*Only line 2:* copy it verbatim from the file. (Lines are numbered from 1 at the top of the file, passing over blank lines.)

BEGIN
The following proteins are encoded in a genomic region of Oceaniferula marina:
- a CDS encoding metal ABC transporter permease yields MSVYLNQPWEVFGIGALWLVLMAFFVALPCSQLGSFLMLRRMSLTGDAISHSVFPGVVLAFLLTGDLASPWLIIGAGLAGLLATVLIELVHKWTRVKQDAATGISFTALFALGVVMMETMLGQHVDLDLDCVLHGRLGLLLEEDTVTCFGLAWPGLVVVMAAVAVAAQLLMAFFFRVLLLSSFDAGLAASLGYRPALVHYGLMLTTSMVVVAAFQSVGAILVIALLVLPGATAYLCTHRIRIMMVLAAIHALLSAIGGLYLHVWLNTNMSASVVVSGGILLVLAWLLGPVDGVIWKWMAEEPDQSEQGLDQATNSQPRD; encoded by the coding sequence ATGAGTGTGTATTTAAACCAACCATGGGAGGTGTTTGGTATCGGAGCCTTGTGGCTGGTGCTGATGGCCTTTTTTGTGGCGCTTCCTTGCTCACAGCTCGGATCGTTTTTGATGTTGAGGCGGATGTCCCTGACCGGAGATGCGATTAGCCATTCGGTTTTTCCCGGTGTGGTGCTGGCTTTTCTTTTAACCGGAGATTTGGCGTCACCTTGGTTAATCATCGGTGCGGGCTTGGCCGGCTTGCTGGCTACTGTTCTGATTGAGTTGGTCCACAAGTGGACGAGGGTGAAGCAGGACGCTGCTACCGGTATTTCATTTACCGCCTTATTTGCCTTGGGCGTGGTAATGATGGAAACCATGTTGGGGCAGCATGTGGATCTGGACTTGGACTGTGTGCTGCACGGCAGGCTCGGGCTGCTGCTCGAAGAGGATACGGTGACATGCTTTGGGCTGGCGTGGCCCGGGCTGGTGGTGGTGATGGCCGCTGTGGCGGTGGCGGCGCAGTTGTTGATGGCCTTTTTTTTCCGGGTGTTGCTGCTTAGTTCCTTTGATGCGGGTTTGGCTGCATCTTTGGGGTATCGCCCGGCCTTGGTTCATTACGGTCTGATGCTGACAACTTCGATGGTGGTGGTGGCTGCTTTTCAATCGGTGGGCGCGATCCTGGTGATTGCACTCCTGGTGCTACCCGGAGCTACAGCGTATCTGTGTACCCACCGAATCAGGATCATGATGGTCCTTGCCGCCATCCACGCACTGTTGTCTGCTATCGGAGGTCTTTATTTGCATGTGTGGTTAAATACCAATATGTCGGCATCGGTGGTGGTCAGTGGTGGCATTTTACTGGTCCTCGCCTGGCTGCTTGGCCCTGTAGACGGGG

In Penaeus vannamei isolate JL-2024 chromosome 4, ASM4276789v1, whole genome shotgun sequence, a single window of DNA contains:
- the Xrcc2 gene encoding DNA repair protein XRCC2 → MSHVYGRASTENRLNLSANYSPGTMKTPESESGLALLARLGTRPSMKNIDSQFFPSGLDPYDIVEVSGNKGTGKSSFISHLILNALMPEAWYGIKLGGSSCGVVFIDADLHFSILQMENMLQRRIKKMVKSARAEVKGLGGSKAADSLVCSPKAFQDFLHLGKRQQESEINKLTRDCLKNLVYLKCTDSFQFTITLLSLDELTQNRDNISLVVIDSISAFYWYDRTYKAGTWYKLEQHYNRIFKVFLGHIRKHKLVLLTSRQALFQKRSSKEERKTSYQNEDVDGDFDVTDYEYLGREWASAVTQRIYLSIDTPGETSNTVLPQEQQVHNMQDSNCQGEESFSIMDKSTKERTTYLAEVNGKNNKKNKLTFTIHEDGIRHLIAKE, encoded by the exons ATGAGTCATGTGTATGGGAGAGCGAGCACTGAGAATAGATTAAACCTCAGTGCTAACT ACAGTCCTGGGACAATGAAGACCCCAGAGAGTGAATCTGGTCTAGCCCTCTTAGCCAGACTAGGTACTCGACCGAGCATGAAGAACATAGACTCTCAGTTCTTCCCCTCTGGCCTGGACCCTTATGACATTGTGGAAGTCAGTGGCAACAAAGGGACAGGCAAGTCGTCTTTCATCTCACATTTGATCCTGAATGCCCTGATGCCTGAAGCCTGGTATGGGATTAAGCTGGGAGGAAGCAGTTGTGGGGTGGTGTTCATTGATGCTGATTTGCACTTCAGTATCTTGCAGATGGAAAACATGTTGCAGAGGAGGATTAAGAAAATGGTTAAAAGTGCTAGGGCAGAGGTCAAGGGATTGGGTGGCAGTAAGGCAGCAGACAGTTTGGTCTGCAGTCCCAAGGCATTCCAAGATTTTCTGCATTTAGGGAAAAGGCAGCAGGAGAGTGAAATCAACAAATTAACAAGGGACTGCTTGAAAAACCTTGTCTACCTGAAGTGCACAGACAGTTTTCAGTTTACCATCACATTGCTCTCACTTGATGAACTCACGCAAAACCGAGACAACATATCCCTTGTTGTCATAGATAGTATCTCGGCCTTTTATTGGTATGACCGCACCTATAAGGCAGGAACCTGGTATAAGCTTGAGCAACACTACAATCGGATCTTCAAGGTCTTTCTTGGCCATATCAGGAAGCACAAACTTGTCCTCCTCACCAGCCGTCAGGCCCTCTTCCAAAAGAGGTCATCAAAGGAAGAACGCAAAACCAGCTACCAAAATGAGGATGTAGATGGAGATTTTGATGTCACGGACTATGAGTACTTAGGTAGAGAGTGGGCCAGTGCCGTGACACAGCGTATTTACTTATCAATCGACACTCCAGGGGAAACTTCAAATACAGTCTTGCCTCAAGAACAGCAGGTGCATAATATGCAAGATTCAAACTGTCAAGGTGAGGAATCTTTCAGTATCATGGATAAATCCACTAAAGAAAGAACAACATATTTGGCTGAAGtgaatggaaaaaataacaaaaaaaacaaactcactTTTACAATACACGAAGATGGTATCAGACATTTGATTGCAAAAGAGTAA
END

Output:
- a CDS encoding metal ABC transporter permease yields MSVYLNQPWEVFGIGALWLVLMAFFVALPCSQLGSFLMLRRMSLTGDAISHSVFPGVVLAFLLTGDLASPWLIIGAGLAGLLATVLIELVHKWTRVKQDAATGISFTALFALGVVMMETMLGQHVDLDLDCVLHGRLGLLLEEDTVTCFGLAWPGLVVVMAAVAVAAQLLMAFFFRVLLLSSFDAGLAASLGYRPALVHYGLMLTTSMVVVAAFQSVGAILVIALLVLPGATAYLCTHRIRIMMVLAAIHALLSAIGGLYLHVWLNTNMSASVVVSGGILLVLAWLLGPVDGVIWKWMAEEPDQSEQGLDQATNSQPRD; encoded by the coding sequence ATGAGTGTGTATTTAAACCAACCATGGGAGGTGTTTGGTATCGGAGCCTTGTGGCTGGTGCTGATGGCCTTTTTTGTGGCGCTTCCTTGCTCACAGCTCGGATCGTTTTTGATGTTGAGGCGGATGTCCCTGACCGGAGATGCGATTAGCCATTCGGTTTTTCCCGGTGTGGTGCTGGCTTTTCTTTTAACCGGAGATTTGGCGTCACCTTGGTTAATCATCGGTGCGGGCTTGGCCGGCTTGCTGGCTACTGTTCTGATTGAGTTGGTCCACAAGTGGACGAGGGTGAAGCAGGACGCTGCTACCGGTATTTCATTTACCGCCTTATTTGCCTTGGGCGTGGTAATGATGGAAACCATGTTGGGGCAGCATGTGGATCTGGACTTGGACTGTGTGCTGCACGGCAGGCTCGGGCTGCTGCTCGAAGAGGATACGGTGACATGCTTTGGGCTGGCGTGGCCCGGGCTGGTGGTGGTGATGGCCGCTGTGGCGGTGGCGGCGCAGTTGTTGATGGCCTTTTTTTTCCGGGTGTTGCTGCTTAGTTCCTTTGATGCGGGTTTGGCTGCATCTTTGGGGTATCGCCCGGCCTTGGTTCATTACGGTCTGATGCTGACAACTTCGATGGTGGTGGTGGCTGCTTTTCAATCGGTGGGCGCGATCCTGGTGATTGCACTCCTGGTGCTACCCGGAGCTACAGCGTATCTGTGTACCCACCGAATCAGGATCATGATGGTCCTTGCCGCCATCCACGCACTGTTGTCTGCTATCGGAGGTCTTTATTTGCATGTGTGGTTAAATACCAATATGTCGGCATCGGTGGTGGTCAGTGGTGGCATTTTACTGGTCCTCGCCTGGCTGCTTGGCCCTGTAGACGGGG